Dai Vernon’s “Out Of Sight, Out Of Mind” is generally considered to have a very strong construction. As it turns out, there’s an old Paul Rosini trick called “Somewhere In The Deck” that uses basically the same distribution. The reveals are essentially magical in nature, compared to trying to stop on their card through mental powers, but it’s a strikingly similar trick. You can read it by getting an account on lybrary.com and looking into the Learned Pig Project.
This wouldn’t be the first time an old trick was attributed to Vernon that might also be attributable to somebody else. In J.G. Thompson’s My Best, there’s a contribution from Clyde Cairy called the “Dick Tracy Card Trick”, which is essentially the same as the “Fingerprint Card Trick”. The Genii article on the trick makes reference to something from a 1935 U.F. Grant book that I haven’t seen before, and the Behr archive made no connection.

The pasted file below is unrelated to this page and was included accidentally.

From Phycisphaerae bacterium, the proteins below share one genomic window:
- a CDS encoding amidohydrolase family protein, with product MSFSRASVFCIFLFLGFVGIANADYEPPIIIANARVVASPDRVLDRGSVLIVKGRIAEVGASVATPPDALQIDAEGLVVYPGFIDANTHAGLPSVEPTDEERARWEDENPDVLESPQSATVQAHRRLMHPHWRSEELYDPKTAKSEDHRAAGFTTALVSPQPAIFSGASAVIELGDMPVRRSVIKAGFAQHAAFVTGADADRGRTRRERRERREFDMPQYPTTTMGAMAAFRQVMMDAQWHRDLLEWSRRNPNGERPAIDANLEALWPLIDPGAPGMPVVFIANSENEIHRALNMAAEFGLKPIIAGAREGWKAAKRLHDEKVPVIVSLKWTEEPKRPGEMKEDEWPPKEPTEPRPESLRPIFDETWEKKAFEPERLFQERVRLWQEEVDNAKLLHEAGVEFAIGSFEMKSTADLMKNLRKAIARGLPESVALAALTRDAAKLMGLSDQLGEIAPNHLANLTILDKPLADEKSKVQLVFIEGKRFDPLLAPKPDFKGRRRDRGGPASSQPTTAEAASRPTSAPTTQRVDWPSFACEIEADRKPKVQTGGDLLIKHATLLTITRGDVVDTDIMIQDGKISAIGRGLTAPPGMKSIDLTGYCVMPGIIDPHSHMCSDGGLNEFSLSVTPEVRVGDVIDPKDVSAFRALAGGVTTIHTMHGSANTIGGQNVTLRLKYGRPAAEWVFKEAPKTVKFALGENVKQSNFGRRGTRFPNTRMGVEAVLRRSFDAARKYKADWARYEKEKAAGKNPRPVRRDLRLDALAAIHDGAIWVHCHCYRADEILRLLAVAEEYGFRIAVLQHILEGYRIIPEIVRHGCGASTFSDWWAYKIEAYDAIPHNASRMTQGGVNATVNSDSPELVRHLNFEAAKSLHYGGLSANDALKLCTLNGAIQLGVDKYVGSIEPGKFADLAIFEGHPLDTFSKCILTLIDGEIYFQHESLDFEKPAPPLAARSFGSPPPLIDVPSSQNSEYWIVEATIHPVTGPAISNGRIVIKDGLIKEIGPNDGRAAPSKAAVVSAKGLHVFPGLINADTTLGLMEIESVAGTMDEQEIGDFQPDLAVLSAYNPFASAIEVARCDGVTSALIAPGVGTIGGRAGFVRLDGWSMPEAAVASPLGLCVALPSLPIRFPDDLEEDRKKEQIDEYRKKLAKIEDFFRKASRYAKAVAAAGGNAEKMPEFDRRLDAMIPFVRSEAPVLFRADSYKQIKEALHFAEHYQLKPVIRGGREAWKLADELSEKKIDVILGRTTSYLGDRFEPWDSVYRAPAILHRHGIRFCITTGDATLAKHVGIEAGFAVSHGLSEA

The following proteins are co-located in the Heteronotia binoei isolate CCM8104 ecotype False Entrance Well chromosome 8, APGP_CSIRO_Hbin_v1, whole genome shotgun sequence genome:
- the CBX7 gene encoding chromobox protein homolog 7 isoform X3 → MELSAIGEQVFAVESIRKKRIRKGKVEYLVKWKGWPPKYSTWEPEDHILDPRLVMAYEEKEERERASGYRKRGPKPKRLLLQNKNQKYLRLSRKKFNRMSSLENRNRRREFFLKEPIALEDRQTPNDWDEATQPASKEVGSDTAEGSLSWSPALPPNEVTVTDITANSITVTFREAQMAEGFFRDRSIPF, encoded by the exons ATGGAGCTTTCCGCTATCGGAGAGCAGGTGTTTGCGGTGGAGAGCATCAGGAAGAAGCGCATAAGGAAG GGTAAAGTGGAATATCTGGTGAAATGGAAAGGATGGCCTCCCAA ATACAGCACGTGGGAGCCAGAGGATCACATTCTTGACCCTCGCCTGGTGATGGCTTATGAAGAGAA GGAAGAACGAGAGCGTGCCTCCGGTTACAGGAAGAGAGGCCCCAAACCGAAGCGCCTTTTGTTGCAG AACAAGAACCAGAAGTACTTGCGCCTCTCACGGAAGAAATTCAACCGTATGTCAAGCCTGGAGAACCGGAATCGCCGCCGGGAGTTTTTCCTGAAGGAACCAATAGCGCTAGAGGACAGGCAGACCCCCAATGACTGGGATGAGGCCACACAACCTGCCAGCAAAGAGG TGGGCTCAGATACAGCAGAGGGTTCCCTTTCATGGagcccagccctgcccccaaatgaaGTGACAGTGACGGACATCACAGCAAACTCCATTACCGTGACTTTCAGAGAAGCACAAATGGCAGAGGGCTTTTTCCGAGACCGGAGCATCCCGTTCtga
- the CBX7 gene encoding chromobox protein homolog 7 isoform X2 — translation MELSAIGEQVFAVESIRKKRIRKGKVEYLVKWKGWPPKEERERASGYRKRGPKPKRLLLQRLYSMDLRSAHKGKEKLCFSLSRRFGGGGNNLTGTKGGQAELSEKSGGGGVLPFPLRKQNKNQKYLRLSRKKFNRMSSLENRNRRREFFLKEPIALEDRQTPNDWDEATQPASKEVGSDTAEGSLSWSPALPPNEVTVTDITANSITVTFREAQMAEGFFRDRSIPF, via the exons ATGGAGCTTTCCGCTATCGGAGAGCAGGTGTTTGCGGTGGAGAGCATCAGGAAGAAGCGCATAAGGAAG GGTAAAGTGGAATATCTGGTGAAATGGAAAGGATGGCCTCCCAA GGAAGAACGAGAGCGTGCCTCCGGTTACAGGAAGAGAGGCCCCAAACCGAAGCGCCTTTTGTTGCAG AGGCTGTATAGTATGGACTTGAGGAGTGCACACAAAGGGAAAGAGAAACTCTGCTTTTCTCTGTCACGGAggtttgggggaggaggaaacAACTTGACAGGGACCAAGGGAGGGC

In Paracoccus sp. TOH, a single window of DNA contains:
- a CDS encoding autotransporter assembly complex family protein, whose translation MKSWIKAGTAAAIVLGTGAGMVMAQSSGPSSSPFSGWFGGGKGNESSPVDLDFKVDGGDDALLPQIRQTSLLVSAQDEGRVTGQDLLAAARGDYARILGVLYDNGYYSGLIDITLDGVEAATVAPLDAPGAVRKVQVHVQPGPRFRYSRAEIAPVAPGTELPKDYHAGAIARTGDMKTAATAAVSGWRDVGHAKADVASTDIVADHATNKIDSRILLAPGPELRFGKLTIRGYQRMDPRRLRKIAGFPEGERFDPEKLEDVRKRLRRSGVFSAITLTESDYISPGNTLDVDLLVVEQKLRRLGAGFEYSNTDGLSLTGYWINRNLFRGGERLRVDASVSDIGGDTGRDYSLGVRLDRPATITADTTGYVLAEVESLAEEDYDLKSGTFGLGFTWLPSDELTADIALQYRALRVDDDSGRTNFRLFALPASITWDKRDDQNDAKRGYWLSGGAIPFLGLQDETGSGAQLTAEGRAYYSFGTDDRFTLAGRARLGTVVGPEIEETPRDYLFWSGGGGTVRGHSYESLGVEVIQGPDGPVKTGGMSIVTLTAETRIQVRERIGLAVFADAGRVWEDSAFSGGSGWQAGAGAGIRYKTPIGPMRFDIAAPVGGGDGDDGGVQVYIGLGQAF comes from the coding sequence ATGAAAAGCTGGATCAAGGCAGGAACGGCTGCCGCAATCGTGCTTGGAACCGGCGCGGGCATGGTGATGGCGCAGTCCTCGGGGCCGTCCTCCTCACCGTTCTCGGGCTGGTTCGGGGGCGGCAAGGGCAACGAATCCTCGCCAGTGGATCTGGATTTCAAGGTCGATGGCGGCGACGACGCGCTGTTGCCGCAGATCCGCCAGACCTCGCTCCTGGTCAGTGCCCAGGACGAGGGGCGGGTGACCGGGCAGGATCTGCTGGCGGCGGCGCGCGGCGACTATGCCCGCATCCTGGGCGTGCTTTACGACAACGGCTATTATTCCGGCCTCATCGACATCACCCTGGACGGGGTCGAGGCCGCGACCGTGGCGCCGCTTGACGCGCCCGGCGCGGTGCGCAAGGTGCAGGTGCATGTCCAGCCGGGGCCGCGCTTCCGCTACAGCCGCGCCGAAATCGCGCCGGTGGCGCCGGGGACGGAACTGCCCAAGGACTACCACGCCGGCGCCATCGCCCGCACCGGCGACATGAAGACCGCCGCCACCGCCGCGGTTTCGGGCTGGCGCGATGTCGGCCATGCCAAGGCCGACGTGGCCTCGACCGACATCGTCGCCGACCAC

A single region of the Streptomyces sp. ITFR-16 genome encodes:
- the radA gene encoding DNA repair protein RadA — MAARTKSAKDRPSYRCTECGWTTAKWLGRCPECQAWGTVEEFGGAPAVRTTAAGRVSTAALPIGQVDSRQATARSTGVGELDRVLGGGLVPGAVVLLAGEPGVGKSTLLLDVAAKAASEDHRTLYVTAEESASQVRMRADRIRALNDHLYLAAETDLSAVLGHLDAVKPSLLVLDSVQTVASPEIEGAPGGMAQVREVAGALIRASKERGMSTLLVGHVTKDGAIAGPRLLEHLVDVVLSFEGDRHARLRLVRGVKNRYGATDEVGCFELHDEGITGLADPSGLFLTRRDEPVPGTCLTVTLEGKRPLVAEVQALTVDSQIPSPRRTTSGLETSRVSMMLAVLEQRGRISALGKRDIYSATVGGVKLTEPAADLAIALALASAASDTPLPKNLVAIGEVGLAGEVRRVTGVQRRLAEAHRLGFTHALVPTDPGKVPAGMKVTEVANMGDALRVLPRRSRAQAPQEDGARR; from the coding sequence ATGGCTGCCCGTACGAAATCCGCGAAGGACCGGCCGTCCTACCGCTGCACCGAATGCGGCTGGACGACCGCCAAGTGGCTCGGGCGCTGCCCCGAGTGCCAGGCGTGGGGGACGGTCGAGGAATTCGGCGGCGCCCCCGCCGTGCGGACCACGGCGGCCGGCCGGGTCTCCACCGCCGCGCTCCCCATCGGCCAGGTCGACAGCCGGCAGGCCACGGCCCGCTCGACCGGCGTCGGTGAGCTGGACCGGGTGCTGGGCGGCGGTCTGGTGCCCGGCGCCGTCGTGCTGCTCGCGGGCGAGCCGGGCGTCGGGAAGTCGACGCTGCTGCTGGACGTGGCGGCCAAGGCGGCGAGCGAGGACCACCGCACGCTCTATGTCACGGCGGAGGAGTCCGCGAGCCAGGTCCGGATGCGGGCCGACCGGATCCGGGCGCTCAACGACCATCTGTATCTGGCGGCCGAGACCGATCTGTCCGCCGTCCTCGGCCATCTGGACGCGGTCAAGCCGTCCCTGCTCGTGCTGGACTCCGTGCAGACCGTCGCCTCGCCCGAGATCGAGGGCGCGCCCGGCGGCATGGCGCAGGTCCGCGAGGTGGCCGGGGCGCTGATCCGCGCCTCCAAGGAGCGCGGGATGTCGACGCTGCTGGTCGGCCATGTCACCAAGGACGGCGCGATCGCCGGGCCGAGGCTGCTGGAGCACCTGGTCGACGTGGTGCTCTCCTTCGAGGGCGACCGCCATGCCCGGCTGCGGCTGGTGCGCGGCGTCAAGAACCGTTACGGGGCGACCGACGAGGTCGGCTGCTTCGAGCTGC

Whatever. Racherbaumer once wrote how Dai Vernon never really cared much about giving or receiving credits, and it may have something to do with how things were at the time, such as with Vaudeville, where jokes were frequently shared amongst comedians in a way that would drive today’s stand-up comics nuts. The spirit of that exists to this day in the magic world — we may be better about attributing credits than we were, but it’s still normal to perform each others’ material.
Anyway, I didn’t bring this up to shame anybody, or even suggest theft happened anywhere. Mostly it was a great excuse to post that cheeky mug up there.